Review
Copyright ©The Author(s) 2015. Published by Baishideng Publishing Group Inc. All rights reserved.
World J Biol Chem. Aug 26, 2015; 6(3): 121-138
Published online Aug 26, 2015. doi: 10.4331/wjbc.v6.i3.121
Molecular basis of cleft palates in mice
Noriko Funato, Masataka Nakamura, Hiromi Yanagisawa
Noriko Funato, Masataka Nakamura, Research Center for Medical and Dental Sciences, Tokyo Medical and Dental University, Tokyo 113-8510, Japan
Hiromi Yanagisawa, Department of Molecular Biology, University of Texas Southwestern Medical Center, Dallas, TX 75390-9148, United States
Hiromi Yanagisawa, Life Science Center of Tsukuba Advanced Research Alliance, University of Tsukuba, Tsukuba, Ibaraki 305-8577, Japan
Author contributions: Funato N contributed to the conception and design of the manuscript, to the data analysis, and drafted the manuscript; Nakamura M and Yanagisawa H contributed to the interpretation of data, and revised the manuscript.
Supported by The Japan Society for the Promotion of Science (JSPS) through KAKENHI grants 25670774 and 15K11004, awarded to Funato N.
Conflict-of-interest statement: The authors declare no conflicts of interest.
Open-Access: This article is an open-access article which was selected by an in-house editor and fully peer-reviewed by external reviewers. It is distributed in accordance with the Creative Commons Attribution Non Commercial (CC BY-NC 4.0) license, which permits others to distribute, remix, adapt, build upon this work non-commercially, and license their derivative works on different terms, provided the original work is properly cited and the use is non-commercial. See: http://creativecommons.org/licenses/by-nc/4.0/
Correspondence to: Noriko Funato, DDS, PhD, Research Center for Medical and Dental Sciences, Tokyo Medical and Dental University, 1-5-45 Yushima, Bunkyo-ku, Tokyo 113-8510, Japan. noriko-funato@umin.ac.jp
Telephone: +81-3-58035796 Fax: +81-3-58030203
Received: April 21, 2015
Peer-review started: April 22, 2015
First decision: May 13, 2015
Revised: May 26, 2015
Accepted: July 11, 2015
Article in press: July 14, 2015
Published online: August 26, 2015

Abstract

Cleft palate, including complete or incomplete cleft palates, soft palate clefts, and submucosal cleft palates, is the most frequent congenital craniofacial anomaly in humans. Multifactorial conditions, including genetic and environmental factors, induce the formation of cleft palates. The process of palatogenesis is temporospatially regulated by transcription factors, growth factors, extracellular matrix proteins, and membranous molecules; a single ablation of these molecules can result in a cleft palate in vivo. Studies on knockout mice were reviewed in order to identify genetic errors that lead to cleft palates. In this review, we systematically describe these mutant mice and discuss the molecular mechanisms of palatogenesis.

Key Words: Tbx1, Submucosal cleft palate, Incomplete cleft palate, Palatal shelf, Palatogenesis, Knockout mice

Core tip: Cleft lip and/or palate is one of the most frequent congenital craniofacial anomalies observed. Multifactorial conditions, including genetic and environmental factors, induce the formation of cleft palates. We screened knockout mice with cleft palate phenotypes and observed approximately 180 mice with the anomaly. In order to understand the molecular regulatory mechanisms of palatogenesis and to identify genetic errors that lead to cleft palates, we aimed to review studies performed using knockout mice with cleft palates.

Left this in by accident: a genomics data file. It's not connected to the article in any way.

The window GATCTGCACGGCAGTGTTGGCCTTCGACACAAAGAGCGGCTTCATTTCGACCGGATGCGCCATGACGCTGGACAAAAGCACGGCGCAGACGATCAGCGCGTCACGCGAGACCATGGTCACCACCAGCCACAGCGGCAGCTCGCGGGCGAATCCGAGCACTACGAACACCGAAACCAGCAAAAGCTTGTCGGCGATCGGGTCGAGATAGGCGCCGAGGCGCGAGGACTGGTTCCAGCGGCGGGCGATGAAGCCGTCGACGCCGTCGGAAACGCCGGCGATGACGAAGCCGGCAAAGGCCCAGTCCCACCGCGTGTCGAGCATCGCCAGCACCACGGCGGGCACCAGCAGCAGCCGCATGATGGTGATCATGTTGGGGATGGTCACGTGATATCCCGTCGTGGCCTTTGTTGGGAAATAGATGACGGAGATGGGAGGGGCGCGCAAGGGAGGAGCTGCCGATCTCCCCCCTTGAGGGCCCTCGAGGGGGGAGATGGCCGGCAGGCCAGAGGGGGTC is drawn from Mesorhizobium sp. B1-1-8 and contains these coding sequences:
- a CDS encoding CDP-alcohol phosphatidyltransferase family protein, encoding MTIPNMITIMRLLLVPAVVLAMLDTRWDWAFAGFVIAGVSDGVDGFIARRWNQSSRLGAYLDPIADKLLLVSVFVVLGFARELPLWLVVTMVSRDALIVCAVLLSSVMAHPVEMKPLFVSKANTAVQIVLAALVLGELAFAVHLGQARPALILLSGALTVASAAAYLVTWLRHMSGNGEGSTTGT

INTRODUCTION

Cleft lip and/or palate (CL/P) is the most frequent congenital craniofacial anomaly observed in humans, with an incidence of 1 per 700 births worldwide[1]. Furthermore, 55% of the patients with CL/P are reported to have a multiple malformation syndrome[2]. CL/P involves a multifactorial etiology, both genetic and environmental. Teratogens that cause CL/P in humans include common environmental exposures, such as alcohol, smoking, infections, dioxin, estrogen, retinoic acid, and altitude (reviewed by Murray[1]). The offspring of parents with CL/P present a higher incidence of CL/P than those without a family history[1]. Gene-environment interactions for non-syndromic CL/P have also been reported[1]. Cleft palate (CP) cases include complete CP, incomplete CP, and soft palate clefts. The mildest form of cleft palates is the soft palate cleft or bifid uvula because the initial palatal fusion occurs in the anterior region of secondary palatal shelves. Incomplete CP and soft palate clefts can manifest together with submucosal CP. This review focuses on studies performed using knockout mice with CP, aiming to clarify the molecular regulatory mechanisms of palatogenesis and to identify genetic errors underlying mammalian cleft palates.

MAMMALIAN PALATOGENESIS

The palate is formed with the primary and secondary palate. The primary palate is derived from the frontonasal prominence and becomes a small anterior part of the adult hard palate. The secondary palatal shelves extend bilaterally from the internal aspects of the maxillary prominences and will become the adult hard and soft palates. The process of palatogenesis consists of several stages: palatal shelf formation, elevation, and midline fusion of the palatal shelves (Figure 1). The secondary palatal shelves develop between embryonic day (E) 11.5 and 12.5 in the mouse embryo (Figure 1A). At E13.5, the palatal shelves grow downward on each side of the tongue (Figure 1B). As the jaws develop, the tongue descends and the palatal shelves elevate to a horizontal position above the dorsum of the tongue (E14). Continuing their growth, the bilateral palatal shelves meet at the midline and fuse between E14.5 and E15.5 (Figure 1C).